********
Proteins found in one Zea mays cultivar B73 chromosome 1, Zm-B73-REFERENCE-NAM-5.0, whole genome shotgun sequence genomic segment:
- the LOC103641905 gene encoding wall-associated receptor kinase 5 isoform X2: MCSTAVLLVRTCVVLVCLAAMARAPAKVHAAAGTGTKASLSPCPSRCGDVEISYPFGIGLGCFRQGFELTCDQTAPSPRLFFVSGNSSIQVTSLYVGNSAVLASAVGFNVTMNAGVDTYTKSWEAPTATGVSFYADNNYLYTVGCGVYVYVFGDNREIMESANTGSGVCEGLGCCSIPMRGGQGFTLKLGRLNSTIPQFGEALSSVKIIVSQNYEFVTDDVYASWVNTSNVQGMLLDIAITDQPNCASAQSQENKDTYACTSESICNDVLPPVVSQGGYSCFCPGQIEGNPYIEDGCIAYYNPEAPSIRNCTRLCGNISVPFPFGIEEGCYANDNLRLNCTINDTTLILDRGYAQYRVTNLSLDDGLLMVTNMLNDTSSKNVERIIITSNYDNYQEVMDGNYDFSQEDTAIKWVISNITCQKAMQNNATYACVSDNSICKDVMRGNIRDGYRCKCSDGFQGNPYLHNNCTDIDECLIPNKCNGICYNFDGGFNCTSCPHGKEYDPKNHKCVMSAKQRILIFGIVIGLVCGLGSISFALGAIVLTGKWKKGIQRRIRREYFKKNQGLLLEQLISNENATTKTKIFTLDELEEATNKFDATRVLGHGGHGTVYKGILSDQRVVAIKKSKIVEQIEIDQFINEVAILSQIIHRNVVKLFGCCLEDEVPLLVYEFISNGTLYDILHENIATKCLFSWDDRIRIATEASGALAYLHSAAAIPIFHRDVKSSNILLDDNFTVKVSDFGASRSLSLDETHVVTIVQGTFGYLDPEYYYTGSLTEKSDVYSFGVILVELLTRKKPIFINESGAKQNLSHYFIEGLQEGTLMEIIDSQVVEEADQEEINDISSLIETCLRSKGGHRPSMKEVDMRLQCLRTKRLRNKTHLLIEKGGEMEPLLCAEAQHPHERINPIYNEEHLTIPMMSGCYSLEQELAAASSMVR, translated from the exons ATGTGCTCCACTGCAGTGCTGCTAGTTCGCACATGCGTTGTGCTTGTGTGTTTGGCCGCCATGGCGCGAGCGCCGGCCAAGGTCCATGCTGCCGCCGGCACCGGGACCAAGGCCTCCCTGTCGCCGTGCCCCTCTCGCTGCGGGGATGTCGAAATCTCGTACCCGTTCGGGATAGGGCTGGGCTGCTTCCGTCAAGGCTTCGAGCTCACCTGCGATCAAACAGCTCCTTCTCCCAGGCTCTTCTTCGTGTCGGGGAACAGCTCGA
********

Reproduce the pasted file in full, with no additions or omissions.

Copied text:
Proteins found in one Zea mays cultivar B73 chromosome 1, Zm-B73-REFERENCE-NAM-5.0, whole genome shotgun sequence genomic segment:
- the LOC103641905 gene encoding wall-associated receptor kinase 5 isoform X2: MCSTAVLLVRTCVVLVCLAAMARAPAKVHAAAGTGTKASLSPCPSRCGDVEISYPFGIGLGCFRQGFELTCDQTAPSPRLFFVSGNSSIQVTSLYVGNSAVLASAVGFNVTMNAGVDTYTKSWEAPTATGVSFYADNNYLYTVGCGVYVYVFGDNREIMESANTGSGVCEGLGCCSIPMRGGQGFTLKLGRLNSTIPQFGEALSSVKIIVSQNYEFVTDDVYASWVNTSNVQGMLLDIAITDQPNCASAQSQENKDTYACTSESICNDVLPPVVSQGGYSCFCPGQIEGNPYIEDGCIAYYNPEAPSIRNCTRLCGNISVPFPFGIEEGCYANDNLRLNCTINDTTLILDRGYAQYRVTNLSLDDGLLMVTNMLNDTSSKNVERIIITSNYDNYQEVMDGNYDFSQEDTAIKWVISNITCQKAMQNNATYACVSDNSICKDVMRGNIRDGYRCKCSDGFQGNPYLHNNCTDIDECLIPNKCNGICYNFDGGFNCTSCPHGKEYDPKNHKCVMSAKQRILIFGIVIGLVCGLGSISFALGAIVLTGKWKKGIQRRIRREYFKKNQGLLLEQLISNENATTKTKIFTLDELEEATNKFDATRVLGHGGHGTVYKGILSDQRVVAIKKSKIVEQIEIDQFINEVAILSQIIHRNVVKLFGCCLEDEVPLLVYEFISNGTLYDILHENIATKCLFSWDDRIRIATEASGALAYLHSAAAIPIFHRDVKSSNILLDDNFTVKVSDFGASRSLSLDETHVVTIVQGTFGYLDPEYYYTGSLTEKSDVYSFGVILVELLTRKKPIFINESGAKQNLSHYFIEGLQEGTLMEIIDSQVVEEADQEEINDISSLIETCLRSKGGHRPSMKEVDMRLQCLRTKRLRNKTHLLIEKGGEMEPLLCAEAQHPHERINPIYNEEHLTIPMMSGCYSLEQELAAASSMVR, translated from the exons ATGTGCTCCACTGCAGTGCTGCTAGTTCGCACATGCGTTGTGCTTGTGTGTTTGGCCGCCATGGCGCGAGCGCCGGCCAAGGTCCATGCTGCCGCCGGCACCGGGACCAAGGCCTCCCTGTCGCCGTGCCCCTCTCGCTGCGGGGATGTCGAAATCTCGTACCCGTTCGGGATAGGGCTGGGCTGCTTCCGTCAAGGCTTCGAGCTCACCTGCGATCAAACAGCTCCTTCTCCCAGGCTCTTCTTCGTGTCGGGGAACAGCTCGA